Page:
By RENEE FITE
Volunteers can provide the icing on the cake of a community, if not the whole cake, according to Mary Lou Johnson.
She’s the founder of the Save-A-Senior all-night graduation party, which celebrates its 30th anniversary this school year.
“The successful festivals we are having require so much volunteer dedication. It is so rewarding to see the town full of visitors and community members enjoying themselves,” Johnson said.
Her inspiration to volunteer came during a trip to Washington, D.C., in summer 1960.
“[It was] a different time when not many women worked, one of the speakers was a Quaker who talked about the importance of volunteering on the part of women. That moment really impacted me,” Johnson said.
She and her husband, Elton, moved to Tahlequah in July 1966 from Norman. The couple thought it would be a great place to raise a family. They grew up in Norman, when it was much smaller.
“We love college towns for the enrichment they offer,” she said. “I love the scenery of Tahlequah. The Illinois River, Barren Fork and the lake were just amazing to me. I love the history and the rich culture of the Cherokee.”
Her friend Jack Durrett and his wife had already moved to Tahlequah to open a law practice, and Elton joined that practice.
“My husband and I moved here before he’d even gotten his bar results,” she said. “I remember well the night we stayed up to go get a Sunday Tulsa World to be sure he passed.”
He practiced law in Tahlequah for 40 years.
“When our children were in school, I was a stay-at-home mom; when they started college, I became more involved in the management of his office,” she said. “I loved volunteering for anything that involved my children. I have volunteered in several capacities in the past at my church, First United Methodist.”
One event she first organized 30 years ago still provides graduating seniors with a fun, safe night.
“Norman High School had a similar event when our nephew graduated,” Johnson said.
In January that year, she met with Tahlequah school administrators Joe Duncan and Gary Gore about the possibility and received their approval.
“We had wonderful parent involvement from that moment on,” Johnson said.
She likes to emphasize the fun of the event.
“Of course, keeping them safe is important, but at age 17 or 18, you feel invulnerable. The safety issue plays with the parents more than the seniors,” she said. “And it makes memories. For some, it is the last time they are together with classmates.”
Because it was the first time and they didn’t know what kind of response they’d get, especially from the seniors, a questionnaire was prepared for the seniors to fill out.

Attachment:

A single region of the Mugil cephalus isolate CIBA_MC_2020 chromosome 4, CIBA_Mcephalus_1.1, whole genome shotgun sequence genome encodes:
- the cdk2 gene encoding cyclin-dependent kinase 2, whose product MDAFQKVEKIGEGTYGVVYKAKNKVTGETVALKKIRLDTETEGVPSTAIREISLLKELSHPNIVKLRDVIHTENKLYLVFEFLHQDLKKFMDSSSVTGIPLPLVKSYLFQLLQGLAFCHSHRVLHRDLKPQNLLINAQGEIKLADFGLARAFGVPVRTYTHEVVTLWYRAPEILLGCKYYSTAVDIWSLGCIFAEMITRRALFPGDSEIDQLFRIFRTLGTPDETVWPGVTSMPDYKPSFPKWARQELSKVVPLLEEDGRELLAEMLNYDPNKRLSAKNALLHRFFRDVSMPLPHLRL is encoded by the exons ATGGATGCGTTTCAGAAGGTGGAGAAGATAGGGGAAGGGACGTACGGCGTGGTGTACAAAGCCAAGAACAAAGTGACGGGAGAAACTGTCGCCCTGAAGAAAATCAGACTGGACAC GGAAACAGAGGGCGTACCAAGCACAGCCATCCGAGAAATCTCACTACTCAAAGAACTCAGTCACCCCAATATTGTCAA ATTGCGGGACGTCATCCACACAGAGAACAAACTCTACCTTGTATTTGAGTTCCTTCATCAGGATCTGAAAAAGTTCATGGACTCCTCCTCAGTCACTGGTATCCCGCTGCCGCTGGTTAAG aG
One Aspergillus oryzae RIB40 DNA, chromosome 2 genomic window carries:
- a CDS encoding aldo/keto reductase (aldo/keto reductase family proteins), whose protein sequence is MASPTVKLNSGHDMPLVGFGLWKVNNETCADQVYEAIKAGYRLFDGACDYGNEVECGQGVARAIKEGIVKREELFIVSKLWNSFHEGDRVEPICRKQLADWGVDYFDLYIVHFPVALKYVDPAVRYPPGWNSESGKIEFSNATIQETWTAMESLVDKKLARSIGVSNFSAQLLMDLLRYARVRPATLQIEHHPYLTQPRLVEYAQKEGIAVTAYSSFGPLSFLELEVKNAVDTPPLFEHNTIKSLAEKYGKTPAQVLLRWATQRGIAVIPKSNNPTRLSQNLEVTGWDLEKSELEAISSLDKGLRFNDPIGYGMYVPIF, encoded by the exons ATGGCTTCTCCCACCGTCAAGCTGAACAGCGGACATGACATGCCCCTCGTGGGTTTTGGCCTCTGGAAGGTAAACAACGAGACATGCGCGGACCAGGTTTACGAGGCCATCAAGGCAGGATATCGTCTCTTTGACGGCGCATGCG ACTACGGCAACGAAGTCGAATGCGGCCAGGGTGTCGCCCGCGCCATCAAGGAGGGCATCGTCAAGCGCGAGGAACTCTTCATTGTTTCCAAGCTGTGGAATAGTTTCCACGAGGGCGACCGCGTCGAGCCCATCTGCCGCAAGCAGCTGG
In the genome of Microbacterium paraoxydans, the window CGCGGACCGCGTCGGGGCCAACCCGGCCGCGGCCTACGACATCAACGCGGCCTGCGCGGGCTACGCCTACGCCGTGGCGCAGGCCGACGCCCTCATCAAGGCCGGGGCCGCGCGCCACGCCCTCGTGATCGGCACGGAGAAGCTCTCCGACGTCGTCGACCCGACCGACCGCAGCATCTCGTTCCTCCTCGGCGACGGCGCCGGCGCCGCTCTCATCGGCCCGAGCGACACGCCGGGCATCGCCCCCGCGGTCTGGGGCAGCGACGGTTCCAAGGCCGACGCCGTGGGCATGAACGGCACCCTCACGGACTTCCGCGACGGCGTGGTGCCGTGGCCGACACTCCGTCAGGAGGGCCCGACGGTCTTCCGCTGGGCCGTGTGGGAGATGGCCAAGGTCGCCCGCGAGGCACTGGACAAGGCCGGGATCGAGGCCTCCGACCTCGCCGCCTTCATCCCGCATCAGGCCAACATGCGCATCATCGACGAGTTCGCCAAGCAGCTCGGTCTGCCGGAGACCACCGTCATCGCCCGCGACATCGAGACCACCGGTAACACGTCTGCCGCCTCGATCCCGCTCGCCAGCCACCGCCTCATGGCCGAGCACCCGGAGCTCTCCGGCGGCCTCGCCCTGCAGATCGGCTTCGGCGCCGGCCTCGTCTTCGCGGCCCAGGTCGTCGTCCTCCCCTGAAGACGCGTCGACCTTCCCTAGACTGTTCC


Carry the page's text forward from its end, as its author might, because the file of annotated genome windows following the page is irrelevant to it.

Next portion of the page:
“I think the guidelines we set up are still the same: Students are not allowed to leave and return, and door prizes are increasing in value over the evening as an added incentive to remain,” she said.
The committee also felt it was important to charge the seniors something so they would have a vested interest. Tickets were $6.
That first year, 200 seniors, their guests and 30 parents attended. They raised $4,677 and spent $4,123, leaving the balance for the Class of 1985. The first night, $1,200 was given away in door prizes.
“It’s hard to believe our son graduated 30 years ago in May,” Johnson said. “And it’s quite a tribute to our community that the tradition carries on.”
Three years after the first Senior Night Party, she was chairwoman for her daughter’s senior class in 1987.
“It was a little easier, since we were not breaking new ground,” she said.
Another volunteer area for Johnson is Friends of the Library. Ruth Gionta, Mary Elizabeth Box and Johnson organized the first group in the early ‘70s.
“I am delighted it is still an active organization,” she said. “One of our major events was hosting Wilson Rawls for a book-signing during the filming of ‘Where the Red Fern Grows.’”
As a volunteer, Johnson also served in several capacities with the Tahlequah Arts and Humanities Council. But her favorite projects always revolved around her children: PTA, homeroom mother, Blue Birds, Cub Scouts, booster clubs for sports.
“In fact, a major motivation for all volunteering was to make our community a better place for all our children to grow,” Johnson said.
Organizations she appreciates for the value they bring to the community also relate to helping children.
“I greatly admire those volunteers involved with Habitat for Humanity, Help-In-Crisis and Court Appointed Special Advocates,” she said. “It’s a dedicated commitment.”